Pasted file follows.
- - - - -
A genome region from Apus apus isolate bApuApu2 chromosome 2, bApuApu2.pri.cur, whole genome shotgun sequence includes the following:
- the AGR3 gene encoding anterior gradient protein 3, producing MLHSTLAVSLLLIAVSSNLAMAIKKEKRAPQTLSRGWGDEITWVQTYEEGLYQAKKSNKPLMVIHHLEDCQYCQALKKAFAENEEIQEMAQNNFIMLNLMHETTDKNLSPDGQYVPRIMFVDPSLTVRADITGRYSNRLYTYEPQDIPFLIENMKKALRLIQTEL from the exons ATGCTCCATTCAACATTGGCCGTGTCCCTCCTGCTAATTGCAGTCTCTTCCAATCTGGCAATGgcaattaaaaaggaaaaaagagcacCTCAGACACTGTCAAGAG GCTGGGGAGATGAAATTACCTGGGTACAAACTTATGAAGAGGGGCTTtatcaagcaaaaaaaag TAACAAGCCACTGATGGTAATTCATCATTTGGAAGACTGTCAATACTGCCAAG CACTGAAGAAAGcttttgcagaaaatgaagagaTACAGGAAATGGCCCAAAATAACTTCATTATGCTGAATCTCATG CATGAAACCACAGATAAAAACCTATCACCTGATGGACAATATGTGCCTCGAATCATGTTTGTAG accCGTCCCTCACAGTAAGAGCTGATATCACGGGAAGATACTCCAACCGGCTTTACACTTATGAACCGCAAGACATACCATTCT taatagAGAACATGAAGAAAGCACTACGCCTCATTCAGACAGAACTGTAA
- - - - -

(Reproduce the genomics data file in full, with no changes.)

A genome region from Apus apus isolate bApuApu2 chromosome 2, bApuApu2.pri.cur, whole genome shotgun sequence includes the following:
- the AGR3 gene encoding anterior gradient protein 3, producing MLHSTLAVSLLLIAVSSNLAMAIKKEKRAPQTLSRGWGDEITWVQTYEEGLYQAKKSNKPLMVIHHLEDCQYCQALKKAFAENEEIQEMAQNNFIMLNLMHETTDKNLSPDGQYVPRIMFVDPSLTVRADITGRYSNRLYTYEPQDIPFLIENMKKALRLIQTEL from the exons ATGCTCCATTCAACATTGGCCGTGTCCCTCCTGCTAATTGCAGTCTCTTCCAATCTGGCAATGgcaattaaaaaggaaaaaagagcacCTCAGACACTGTCAAGAG GCTGGGGAGATGAAATTACCTGGGTACAAACTTATGAAGAGGGGCTTtatcaagcaaaaaaaag TAACAAGCCACTGATGGTAATTCATCATTTGGAAGACTGTCAATACTGCCAAG CACTGAAGAAAGcttttgcagaaaatgaagagaTACAGGAAATGGCCCAAAATAACTTCATTATGCTGAATCTCATG CATGAAACCACAGATAAAAACCTATCACCTGATGGACAATATGTGCCTCGAATCATGTTTGTAG accCGTCCCTCACAGTAAGAGCTGATATCACGGGAAGATACTCCAACCGGCTTTACACTTATGAACCGCAAGACATACCATTCT taatagAGAACATGAAGAAAGCACTACGCCTCATTCAGACAGAACTGTAA